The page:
Want Some Candy for that Digital Privacy?

Image Via Take This Lollipop It is Halloween time and with that comes the resurgence of freaky serial killer folklore, scary movies, ironic costumes, teeth-rotting candy and the new soon-to-be, if not already, viral Facebook App Take This Lollipop designed to give you the chills about what it would be like to be hacked and cyber-stalked by a lunatic. It demonstrates just how easily the wrong person might be able to see private pictures of you, the pictures of your children, who your friends are, where you have been or even live, what you like….data, data, data, loads of private data that we willingly and publicly give up each day.

The digital marketer in me is highly impressed and thinks the app is brilliant. It has killer (no pun intended) integration of personalized user data into the experience. So detailed in fact, that you forget it is not real when watching it. It of course has a built-in social media share and a viral inducing me-first factor so you can happily be  number one amongst your friends to unleash this creepiness out into your network. It has great video production and total creep factor music to set the mood, ooh and that the bit at the end with the…well you will just have to experience it for yourself as I wouldn’t want to spoil it for you. Can’t you just see the potential for these types of personalized apps for marketing and hawking holiday cheer?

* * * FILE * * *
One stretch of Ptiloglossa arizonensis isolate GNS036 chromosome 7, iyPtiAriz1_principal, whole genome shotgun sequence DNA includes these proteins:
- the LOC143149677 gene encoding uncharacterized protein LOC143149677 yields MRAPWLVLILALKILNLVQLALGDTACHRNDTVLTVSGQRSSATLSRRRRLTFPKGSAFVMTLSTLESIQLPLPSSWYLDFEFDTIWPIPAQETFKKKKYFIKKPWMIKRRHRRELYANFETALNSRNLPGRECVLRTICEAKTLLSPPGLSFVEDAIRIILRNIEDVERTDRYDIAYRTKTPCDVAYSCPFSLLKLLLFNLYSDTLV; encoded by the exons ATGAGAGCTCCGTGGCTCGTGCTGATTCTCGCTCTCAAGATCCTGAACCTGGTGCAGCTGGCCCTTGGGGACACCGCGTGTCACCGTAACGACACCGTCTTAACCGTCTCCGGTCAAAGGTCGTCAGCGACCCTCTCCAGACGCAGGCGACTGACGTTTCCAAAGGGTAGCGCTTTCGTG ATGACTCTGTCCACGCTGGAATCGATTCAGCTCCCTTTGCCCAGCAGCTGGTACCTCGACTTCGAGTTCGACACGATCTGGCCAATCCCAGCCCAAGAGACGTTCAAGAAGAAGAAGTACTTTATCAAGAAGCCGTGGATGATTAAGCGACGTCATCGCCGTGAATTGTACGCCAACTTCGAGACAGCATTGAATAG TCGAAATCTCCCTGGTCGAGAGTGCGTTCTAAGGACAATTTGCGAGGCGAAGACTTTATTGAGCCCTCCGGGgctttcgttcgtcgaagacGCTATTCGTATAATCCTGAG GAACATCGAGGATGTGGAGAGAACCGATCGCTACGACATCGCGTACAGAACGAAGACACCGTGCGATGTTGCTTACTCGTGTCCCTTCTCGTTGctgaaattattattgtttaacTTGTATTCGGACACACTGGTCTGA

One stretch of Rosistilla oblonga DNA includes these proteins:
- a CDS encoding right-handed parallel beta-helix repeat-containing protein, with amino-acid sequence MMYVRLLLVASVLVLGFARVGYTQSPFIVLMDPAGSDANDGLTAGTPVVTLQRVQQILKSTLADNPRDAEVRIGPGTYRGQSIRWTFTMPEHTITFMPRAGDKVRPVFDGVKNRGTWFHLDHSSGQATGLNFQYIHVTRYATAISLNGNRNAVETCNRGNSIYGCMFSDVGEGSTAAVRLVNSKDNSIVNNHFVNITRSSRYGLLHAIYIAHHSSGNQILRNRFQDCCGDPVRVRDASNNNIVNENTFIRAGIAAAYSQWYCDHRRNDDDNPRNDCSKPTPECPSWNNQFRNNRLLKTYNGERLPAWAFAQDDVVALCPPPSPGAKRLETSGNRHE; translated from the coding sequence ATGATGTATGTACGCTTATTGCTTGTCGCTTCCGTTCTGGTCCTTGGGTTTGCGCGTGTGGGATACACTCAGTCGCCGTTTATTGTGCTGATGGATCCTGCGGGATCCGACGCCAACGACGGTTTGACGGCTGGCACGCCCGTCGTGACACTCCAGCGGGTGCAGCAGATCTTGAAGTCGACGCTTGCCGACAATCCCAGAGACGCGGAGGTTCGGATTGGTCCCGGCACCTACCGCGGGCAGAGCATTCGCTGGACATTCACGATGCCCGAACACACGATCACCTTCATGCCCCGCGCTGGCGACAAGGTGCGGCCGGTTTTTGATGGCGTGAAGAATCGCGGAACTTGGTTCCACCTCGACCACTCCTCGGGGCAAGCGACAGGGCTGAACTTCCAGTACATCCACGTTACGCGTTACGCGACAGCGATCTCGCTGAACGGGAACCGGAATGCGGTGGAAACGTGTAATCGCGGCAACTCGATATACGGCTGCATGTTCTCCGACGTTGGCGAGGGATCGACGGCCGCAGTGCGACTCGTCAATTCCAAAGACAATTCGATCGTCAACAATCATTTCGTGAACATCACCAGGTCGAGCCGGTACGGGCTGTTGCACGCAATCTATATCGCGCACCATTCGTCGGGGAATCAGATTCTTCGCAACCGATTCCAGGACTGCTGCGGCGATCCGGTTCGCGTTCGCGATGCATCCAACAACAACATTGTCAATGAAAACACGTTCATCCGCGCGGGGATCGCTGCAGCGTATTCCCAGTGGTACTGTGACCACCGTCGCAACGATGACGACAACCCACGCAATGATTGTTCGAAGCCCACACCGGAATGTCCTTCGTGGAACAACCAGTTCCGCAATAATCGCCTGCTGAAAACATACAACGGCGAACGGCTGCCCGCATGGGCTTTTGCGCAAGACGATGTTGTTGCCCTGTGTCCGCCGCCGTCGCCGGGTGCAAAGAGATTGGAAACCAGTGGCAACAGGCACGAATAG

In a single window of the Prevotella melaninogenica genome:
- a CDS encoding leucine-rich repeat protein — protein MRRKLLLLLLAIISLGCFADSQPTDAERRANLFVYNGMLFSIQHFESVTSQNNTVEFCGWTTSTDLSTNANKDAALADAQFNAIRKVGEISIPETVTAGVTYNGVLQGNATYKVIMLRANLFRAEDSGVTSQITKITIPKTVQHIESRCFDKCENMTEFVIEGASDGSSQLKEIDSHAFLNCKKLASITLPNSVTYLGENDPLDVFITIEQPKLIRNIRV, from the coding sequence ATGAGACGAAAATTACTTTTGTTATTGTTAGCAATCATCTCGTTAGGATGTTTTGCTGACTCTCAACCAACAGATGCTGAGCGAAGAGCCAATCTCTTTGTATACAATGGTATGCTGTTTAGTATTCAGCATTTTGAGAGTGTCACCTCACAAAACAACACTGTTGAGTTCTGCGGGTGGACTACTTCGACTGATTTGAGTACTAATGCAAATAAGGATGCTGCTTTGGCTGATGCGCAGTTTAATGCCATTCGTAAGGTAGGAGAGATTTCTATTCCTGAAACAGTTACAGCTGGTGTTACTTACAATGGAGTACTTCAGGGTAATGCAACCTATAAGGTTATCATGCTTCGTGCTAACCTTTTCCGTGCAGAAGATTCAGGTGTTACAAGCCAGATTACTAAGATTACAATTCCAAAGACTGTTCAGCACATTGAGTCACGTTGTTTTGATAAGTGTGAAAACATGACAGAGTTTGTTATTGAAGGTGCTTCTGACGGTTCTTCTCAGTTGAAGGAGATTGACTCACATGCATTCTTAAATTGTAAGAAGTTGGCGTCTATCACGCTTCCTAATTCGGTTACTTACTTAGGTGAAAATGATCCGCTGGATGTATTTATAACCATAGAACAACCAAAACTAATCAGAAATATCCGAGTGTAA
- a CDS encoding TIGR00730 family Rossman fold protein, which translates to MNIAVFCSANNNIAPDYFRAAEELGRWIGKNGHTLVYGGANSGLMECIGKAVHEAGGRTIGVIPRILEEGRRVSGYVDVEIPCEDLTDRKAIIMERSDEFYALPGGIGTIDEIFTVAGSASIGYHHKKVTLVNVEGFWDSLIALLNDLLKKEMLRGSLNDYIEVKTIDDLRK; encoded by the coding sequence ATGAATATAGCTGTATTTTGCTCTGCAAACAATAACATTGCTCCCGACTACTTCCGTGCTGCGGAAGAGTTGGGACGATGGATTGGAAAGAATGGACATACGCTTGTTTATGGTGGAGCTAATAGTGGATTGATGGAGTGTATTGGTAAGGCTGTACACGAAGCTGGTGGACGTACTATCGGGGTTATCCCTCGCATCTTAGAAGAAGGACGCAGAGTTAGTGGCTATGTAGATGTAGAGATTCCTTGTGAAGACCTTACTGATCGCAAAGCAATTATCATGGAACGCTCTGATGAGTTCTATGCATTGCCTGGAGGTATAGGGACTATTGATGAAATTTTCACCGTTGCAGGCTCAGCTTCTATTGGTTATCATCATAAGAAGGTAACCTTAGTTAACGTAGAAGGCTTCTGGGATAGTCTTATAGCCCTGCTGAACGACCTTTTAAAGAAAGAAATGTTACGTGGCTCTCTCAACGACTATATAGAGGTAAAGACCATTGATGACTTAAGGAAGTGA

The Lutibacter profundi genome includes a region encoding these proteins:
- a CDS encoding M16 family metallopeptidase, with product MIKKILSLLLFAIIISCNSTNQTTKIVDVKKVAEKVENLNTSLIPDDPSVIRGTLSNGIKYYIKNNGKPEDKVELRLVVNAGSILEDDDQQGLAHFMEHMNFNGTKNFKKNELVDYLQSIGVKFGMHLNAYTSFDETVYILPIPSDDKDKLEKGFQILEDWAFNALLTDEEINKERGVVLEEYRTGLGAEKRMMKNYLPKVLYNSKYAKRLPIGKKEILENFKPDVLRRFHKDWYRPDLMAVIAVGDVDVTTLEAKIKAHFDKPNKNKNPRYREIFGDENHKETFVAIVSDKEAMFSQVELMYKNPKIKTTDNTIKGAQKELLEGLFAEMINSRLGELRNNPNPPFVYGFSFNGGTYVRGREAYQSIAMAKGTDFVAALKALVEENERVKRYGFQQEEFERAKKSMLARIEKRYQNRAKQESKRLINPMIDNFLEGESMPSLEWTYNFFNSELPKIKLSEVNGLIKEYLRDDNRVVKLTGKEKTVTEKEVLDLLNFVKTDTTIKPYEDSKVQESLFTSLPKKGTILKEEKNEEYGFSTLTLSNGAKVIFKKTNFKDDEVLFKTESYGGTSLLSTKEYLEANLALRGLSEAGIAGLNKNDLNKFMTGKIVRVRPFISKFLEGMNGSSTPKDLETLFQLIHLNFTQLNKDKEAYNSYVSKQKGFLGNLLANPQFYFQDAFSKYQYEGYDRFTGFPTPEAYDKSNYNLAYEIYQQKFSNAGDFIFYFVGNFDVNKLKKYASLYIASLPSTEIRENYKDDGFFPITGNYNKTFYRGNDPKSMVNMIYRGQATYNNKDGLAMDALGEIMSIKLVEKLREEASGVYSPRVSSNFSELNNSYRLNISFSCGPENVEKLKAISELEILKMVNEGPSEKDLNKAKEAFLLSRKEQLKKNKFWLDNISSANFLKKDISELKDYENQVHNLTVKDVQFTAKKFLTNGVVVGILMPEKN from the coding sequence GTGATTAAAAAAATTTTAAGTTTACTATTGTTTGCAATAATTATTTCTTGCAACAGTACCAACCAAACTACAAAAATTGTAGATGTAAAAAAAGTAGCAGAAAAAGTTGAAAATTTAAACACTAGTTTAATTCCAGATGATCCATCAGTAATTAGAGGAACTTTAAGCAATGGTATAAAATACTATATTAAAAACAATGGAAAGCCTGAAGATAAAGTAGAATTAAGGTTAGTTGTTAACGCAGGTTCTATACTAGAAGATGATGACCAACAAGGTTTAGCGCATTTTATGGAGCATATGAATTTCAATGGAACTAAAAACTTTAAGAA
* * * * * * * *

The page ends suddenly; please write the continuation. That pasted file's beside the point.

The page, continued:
Yet, the mother in me was totally and utterly freaked the hell out. As I watched this experience and saw an image of my child with a leering shadow cast across the screen, I had an almost vomit-inducing reaction. The thought of someone unintended seeing my child’s image on the internet and using it for evil, made feel more than frightened, it made me feel anger.

Yet each day, I take that risk when I  post countless photos of my children on Facebook, Twitter and even Instagr.am. I tell stories about them on this blog and share private details about them. Of course I have certain privacy settings on my Facebook account enabled and I am careful not to geo-tag my home location, but it is enough?  It is really that hard to find me. Not really.  Just look at the screen shots below and what I so eagerly agreed to give up. Not only did I give up my data, but I gave the app permission to post data on my behalf.  That is an incredible amount of power to give to a stranger, no?